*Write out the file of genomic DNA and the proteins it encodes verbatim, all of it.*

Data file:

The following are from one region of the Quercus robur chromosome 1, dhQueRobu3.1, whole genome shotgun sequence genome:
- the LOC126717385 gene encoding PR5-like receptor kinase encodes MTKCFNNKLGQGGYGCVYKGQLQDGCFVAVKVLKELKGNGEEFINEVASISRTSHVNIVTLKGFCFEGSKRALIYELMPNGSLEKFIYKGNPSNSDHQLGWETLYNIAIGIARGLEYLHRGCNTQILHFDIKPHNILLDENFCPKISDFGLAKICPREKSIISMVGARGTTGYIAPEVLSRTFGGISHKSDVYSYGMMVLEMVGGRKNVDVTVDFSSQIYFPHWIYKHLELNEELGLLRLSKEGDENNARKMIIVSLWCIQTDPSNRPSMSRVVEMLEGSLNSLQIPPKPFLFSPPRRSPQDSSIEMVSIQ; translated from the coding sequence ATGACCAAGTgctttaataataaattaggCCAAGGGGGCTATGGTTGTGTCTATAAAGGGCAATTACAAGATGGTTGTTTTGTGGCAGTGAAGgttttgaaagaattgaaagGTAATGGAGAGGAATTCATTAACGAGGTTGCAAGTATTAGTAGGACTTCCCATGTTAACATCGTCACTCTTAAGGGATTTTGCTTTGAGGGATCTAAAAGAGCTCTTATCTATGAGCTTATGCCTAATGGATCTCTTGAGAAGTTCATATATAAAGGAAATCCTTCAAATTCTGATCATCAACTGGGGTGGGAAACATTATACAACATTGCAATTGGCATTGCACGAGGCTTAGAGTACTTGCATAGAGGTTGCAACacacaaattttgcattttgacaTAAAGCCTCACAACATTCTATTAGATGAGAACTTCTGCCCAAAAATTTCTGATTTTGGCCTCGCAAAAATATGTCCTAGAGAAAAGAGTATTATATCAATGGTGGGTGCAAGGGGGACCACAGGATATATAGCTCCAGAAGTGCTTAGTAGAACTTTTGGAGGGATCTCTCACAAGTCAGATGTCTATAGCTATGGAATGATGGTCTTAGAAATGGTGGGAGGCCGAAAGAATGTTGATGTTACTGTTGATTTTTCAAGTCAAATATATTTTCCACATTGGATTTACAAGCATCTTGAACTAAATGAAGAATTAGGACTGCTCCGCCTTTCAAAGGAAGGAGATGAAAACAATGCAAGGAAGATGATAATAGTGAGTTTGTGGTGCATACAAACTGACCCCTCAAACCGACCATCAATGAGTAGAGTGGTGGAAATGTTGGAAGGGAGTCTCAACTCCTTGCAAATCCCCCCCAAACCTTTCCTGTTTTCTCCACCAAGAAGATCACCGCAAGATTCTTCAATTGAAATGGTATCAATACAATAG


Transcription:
The following are from one region of the Quercus robur chromosome 1, dhQueRobu3.1, whole genome shotgun sequence genome:
- the LOC126717385 gene encoding PR5-like receptor kinase encodes MTKCFNNKLGQGGYGCVYKGQLQDGCFVAVKVLKELKGNGEEFINEVASISRTSHVNIVTLKGFCFEGSKRALIYELMPNGSLEKFIYKGNPSNSDHQLGWETLYNIAIGIARGLEYLHRGCNTQILHFDIKPHNILLDENFCPKISDFGLAKICPREKSIISMVGARGTTGYIAPEVLSRTFGGISHKSDVYSYGMMVLEMVGGRKNVDVTVDFSSQIYFPHWIYKHLELNEELGLLRLSKEGDENNARKMIIVSLWCIQTDPSNRPSMSRVVEMLEGSLNSLQIPPKPFLFSPPRRSPQDSSIEMVSIQ; translated from the coding sequence ATGACCAAGTgctttaataataaattaggCCAAGGGGGCTATGGTTGTGTCTATAAAGGGCAATTACAAGATGGTTGTTTTGTGGCAGTGAAGgttttgaaagaattgaaagGTAATGGAGAGGAATTCATTAACGAGGTTGCAAGTATTAGTAGGACTTCCCATGTTAACATCGTCACTCTTAAGGGATTTTGCTTTGAGGGATCTAAAAGAGCTCTTATCTATGAGCTTATGCCTAATGGATCTCTTGAGAAGTTCATATATAAAGGAAATCCTTCAAATTCTGATCATCAACTGGGGTGGGAAACATTATACAACATTGCAATTGGCATTGCACGAGGCTTAGAGTACTTGCATAGAGGTTGCAACacacaaattttgcattttgacaTAAAGCCTCACAACATTCTATTAGATGAGAACTTCTGCCCAAAAATTTCTGATTTTGGCCTCGCAAAAATATGTCCTAGAGAAAAGAGTATTATATCAATGGTGGGTGCAAGGGGGACCACAGGATATATAGCTCCAGAAGTGCTTAGTAGAACTTTTGGAGGGATCTCTCACAAGTCAGATGTCTATAGCTATGGAATGATGGTCTTAGAAATGGTGGGAGGCCGAAAGAATGTTGATGTTACTGTTGATTTTTCAAGTCAAATATATTTTCCACATTGGATTTACAAGCATCTTGAACTAAATGAAGAATTAGGACTGCTCCGCCTTTCAAAGGAAGGAGATGAAAACAATGCAAGGAAGATGATAATAGTGAGTTTGTGGTGCATACAAACTGACCCCTCAAACCGACCATCAATGAGTAGAGTGGTGGAAATGTTGGAAGGGAGTCTCAACTCCTTGCAAATCCCCCCCAAACCTTTCCTGTTTTCTCCACCAAGAAGATCACCGCAAGATTCTTCAATTGAAATGGTATCAATACAATAG